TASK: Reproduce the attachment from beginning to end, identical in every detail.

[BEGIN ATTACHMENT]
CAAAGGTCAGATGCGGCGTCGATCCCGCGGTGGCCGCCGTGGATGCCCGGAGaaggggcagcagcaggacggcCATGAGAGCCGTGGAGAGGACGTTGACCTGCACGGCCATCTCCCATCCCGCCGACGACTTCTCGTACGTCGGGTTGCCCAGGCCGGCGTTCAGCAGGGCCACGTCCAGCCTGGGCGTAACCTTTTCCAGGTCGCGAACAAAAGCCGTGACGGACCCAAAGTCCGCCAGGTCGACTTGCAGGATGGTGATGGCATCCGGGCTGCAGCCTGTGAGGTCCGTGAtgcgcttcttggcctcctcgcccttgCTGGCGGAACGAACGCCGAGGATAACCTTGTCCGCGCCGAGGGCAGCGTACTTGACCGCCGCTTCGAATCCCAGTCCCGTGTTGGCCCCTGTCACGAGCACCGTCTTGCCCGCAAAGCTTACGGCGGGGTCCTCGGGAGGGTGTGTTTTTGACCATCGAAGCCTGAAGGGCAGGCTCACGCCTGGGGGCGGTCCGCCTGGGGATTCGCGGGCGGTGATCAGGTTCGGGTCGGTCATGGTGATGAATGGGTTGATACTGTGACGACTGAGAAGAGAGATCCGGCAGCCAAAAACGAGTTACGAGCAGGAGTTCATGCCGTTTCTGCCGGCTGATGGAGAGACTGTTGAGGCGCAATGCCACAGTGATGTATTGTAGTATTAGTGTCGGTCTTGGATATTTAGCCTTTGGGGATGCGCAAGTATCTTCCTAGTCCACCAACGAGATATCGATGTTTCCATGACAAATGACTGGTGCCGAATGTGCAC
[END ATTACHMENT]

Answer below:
CAAAGGTCAGATGCGGCGTCGATCCCGCGGTGGCCGCCGTGGATGCCCGGAGaaggggcagcagcaggacggcCATGAGAGCCGTGGAGAGGACGTTGACCTGCACGGCCATCTCCCATCCCGCCGACGACTTCTCGTACGTCGGGTTGCCCAGGCCGGCGTTCAGCAGGGCCACGTCCAGCCTGGGCGTAACCTTTTCCAGGTCGCGAACAAAAGCCGTGACGGACCCAAAGTCCGCCAGGTCGACTTGCAGGATGGTGATGGCATCCGGGCTGCAGCCTGTGAGGTCCGTGAtgcgcttcttggcctcctcgcccttgCTGGCGGAACGAACGCCGAGGATAACCTTGTCCGCGCCGAGGGCAGCGTACTTGACCGCCGCTTCGAATCCCAGTCCCGTGTTGGCCCCTGTCACGAGCACCGTCTTGCCCGCAAAGCTTACGGCGGGGTCCTCGGGAGGGTGTGTTTTTGACCATCGAAGCCTGAAGGGCAGGCTCACGCCTGGGGGCGGTCCGCCTGGGGATTCGCGGGCGGTGATCAGGTTCGGGTCGGTCATGGTGATGAATGGGTTGATACTGTGACGACTGAGAAGAGAGATCCGGCAGCCAAAAACGAGTTACGAGCAGGAGTTCATGCCGTTTCTGCCGGCTGATGGAGAGACTGTTGAGGCGCAATGCCACAGTGATGTATTGTAGTATTAGTGTCGGTCTTGGATATTTAGCCTTTGGGGATGCGCAAGTATCTTCCTAGTCCACCAACGAGATATCGATGTTTCCATGACAAATGACTGGTGCCGAATGTGCAC